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Please be aware that this old REACH registration data factsheet is no longer maintained; it remains frozen as of 19th May 2023.

The new ECHA CHEM database has been released by ECHA, and it now contains all REACH registration data. There are more details on the transition of ECHA's published data to ECHA CHEM here.

Diss Factsheets

Environmental fate & pathways

Bioaccumulation: aquatic / sediment

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Administrative data

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Description of key information

No reliable BCF can be determined from this study, because the test concentrations of the three components that were analysed were above the maximum water solubility limit of (any component of) the test substance. The report does not contain any information of the concentration of the truly dissolved test substance and no substance was detected in fish.

An expert evaluation of the BCF was performed and used as supporting evidence for the determination of the potentional B/vB for the PBT assessment.

Key value for chemical safety assessment

Additional information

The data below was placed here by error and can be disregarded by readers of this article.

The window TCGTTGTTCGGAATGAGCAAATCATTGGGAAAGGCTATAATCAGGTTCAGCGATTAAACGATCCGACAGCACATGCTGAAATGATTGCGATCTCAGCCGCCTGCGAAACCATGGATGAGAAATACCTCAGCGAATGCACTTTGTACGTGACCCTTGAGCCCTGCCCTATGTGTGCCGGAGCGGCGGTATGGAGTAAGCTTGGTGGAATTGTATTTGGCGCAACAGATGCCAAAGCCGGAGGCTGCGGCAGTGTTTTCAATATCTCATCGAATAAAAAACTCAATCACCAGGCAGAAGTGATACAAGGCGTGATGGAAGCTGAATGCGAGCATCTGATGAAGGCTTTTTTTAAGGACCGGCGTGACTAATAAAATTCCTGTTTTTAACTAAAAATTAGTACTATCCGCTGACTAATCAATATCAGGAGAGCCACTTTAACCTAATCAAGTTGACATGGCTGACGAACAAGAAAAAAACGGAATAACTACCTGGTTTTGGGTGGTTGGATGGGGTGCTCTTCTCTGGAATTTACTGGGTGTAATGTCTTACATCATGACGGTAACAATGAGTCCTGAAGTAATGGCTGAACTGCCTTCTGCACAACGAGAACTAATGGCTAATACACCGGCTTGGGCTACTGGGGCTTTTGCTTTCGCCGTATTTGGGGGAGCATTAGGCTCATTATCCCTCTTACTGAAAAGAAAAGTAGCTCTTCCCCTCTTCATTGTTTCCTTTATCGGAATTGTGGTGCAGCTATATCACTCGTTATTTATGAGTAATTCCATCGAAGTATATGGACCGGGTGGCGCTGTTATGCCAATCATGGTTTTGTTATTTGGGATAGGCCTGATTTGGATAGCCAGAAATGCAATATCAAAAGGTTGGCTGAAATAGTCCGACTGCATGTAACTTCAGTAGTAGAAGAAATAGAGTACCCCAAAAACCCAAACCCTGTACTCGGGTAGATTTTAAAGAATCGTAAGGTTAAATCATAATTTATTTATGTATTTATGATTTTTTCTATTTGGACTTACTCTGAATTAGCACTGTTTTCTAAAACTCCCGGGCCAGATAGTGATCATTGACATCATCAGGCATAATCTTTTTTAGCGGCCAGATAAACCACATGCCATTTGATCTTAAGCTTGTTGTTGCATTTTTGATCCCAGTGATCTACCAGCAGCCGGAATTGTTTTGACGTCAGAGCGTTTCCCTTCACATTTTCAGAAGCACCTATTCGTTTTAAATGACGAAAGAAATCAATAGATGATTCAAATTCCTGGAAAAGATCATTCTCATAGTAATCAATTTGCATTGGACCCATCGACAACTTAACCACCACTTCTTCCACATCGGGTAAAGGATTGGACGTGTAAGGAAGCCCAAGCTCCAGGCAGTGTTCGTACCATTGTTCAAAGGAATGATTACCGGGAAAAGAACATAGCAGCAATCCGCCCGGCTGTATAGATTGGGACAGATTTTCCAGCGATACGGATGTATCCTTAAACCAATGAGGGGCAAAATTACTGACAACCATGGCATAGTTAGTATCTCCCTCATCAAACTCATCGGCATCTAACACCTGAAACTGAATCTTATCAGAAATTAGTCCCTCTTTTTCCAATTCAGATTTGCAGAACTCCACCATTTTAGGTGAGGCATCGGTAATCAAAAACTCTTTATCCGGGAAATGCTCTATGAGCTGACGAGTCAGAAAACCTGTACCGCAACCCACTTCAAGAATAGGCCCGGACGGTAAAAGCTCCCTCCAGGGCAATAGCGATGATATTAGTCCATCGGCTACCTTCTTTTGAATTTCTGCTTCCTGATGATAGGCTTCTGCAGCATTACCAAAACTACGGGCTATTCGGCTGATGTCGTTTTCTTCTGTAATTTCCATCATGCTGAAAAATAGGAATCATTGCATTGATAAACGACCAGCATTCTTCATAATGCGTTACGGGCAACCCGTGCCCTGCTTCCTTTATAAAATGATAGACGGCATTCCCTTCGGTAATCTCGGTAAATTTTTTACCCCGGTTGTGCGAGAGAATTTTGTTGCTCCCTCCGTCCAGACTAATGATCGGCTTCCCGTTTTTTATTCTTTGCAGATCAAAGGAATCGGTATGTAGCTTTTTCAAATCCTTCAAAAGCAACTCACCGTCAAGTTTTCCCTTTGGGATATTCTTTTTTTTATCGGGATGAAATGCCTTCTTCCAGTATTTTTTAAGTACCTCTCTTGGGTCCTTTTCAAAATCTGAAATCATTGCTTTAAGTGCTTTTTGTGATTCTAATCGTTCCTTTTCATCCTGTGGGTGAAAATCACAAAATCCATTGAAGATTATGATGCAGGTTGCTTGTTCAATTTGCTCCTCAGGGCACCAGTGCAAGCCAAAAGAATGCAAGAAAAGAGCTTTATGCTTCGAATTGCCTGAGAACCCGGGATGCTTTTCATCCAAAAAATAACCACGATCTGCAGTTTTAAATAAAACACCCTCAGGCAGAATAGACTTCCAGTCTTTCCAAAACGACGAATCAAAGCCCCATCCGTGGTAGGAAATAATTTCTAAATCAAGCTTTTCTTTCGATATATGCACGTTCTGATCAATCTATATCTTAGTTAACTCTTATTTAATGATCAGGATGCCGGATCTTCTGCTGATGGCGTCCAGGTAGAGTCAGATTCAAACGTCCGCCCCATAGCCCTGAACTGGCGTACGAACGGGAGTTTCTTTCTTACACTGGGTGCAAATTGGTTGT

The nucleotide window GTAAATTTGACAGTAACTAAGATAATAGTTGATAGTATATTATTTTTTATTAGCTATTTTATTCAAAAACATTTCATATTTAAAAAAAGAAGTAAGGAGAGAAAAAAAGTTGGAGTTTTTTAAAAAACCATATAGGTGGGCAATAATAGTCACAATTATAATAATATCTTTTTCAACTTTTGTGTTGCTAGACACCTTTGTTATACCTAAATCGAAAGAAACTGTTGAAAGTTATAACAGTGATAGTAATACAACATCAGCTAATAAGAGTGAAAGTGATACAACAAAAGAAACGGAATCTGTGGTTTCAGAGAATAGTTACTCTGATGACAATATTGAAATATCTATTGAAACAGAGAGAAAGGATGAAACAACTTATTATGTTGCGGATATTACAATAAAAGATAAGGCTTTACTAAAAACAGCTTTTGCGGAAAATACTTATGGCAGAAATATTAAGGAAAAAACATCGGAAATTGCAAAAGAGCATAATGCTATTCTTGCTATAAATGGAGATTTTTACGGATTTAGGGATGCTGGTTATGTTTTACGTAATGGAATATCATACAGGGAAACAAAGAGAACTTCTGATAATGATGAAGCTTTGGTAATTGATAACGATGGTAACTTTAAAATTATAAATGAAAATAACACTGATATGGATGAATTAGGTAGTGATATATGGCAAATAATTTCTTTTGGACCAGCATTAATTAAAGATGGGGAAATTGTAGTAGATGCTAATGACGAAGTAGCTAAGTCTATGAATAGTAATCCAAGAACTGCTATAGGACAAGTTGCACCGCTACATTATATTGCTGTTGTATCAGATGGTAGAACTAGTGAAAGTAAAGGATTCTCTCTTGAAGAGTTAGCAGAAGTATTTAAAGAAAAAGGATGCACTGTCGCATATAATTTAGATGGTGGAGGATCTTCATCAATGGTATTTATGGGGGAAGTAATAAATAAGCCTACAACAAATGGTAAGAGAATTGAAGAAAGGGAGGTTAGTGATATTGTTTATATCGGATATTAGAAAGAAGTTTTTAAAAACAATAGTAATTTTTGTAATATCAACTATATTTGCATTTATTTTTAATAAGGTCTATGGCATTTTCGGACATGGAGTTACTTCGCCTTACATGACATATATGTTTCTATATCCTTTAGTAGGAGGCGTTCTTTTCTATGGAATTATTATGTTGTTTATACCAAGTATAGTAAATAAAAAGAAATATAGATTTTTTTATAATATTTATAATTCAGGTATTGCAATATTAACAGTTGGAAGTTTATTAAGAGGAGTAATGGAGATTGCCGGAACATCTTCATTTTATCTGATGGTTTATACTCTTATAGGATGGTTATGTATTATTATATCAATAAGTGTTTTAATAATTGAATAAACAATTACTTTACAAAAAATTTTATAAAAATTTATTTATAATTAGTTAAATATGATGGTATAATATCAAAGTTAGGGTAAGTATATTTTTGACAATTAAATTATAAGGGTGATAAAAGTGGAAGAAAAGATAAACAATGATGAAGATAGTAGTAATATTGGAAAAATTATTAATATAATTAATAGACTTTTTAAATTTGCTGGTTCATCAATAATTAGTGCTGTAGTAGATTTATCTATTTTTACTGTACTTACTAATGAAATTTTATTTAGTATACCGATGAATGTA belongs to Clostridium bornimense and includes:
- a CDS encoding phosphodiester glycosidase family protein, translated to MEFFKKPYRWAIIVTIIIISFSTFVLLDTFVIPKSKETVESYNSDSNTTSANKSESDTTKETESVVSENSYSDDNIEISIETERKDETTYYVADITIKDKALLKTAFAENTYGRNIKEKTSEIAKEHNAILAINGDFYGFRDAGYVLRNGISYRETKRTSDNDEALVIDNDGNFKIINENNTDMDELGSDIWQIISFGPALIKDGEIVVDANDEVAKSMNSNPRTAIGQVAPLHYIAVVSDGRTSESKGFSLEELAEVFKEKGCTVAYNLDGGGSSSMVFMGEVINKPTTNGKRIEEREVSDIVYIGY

A bioconcentration study for SPS-100 was performed in common carp (Cyprinus carpio) based on a method similar to OECD 305 and according to GLP principles. Following a 56 day (8 weeks) uptake period, steady state bioconcentration factor (BCF) was determined. A depuration phase was not performed since the determined BCFs were low.The study was performed at nominal concentrations of 100 and 1000 µg/L that were achieved via dispersion with emulsifier HCO-40. During the exposure phase, samples from the test solutions were analysed by HPLC, with quantification of the concentration of Peak no. 1. From the report it is not clear which component is indicated by peak 1. The water solubility of SPS-100 was determined based on the analysis of three components: the water solubility of these components were concluded to be <4 µg/L, <28 µg/L and <44 µg/L, respectively (point 4.8 in the IUCLID file). In the bioconcentration study, the measured concentrations of peak 1 in the test solutions were 94-96 µg/L and 960-1030 µg/L for the low and high level, respectively. These concentrations were therefore much higher than the water solubility of (any component of) the test substance. The report does not contain any information of the concentration of truly dissolved test substance. In fish, the concentration of peak 1 was always <2 µg/g, irrespective of the nominal concentration. Furthermore relevant details on test conditions (e.g. photoperiod, mortality in control and treated fish) were not reported and the documentation of the analytical method and results is poor. Therefore the study is considered to be irreliable.In a worst-case approach, it may be assumed that the actual concentration of peak 1 in the test solutions was <4 µg/L. In line with the OECD guidance document on difficult test substances, the concentration in the test solution is taken to be half the LOD (of 4 µg/L), i.e. 2 µg/L. This leads to a provisional BCF value of <2 [µg/g] / 2 [µg/L] = <1 L/g or <1000 L/kg.The current-day OECD 305 guideline for a bioconcentration test in fish indicates that for substances with very low solubility in the aquatic environment, exposure via water may be of limited importance in comparison to the dietary route. This is also indicated by ECHA in IR/CSR Guidance Chapter R.11. Thus, for SPS-100, the bioconcentration study is of limited value.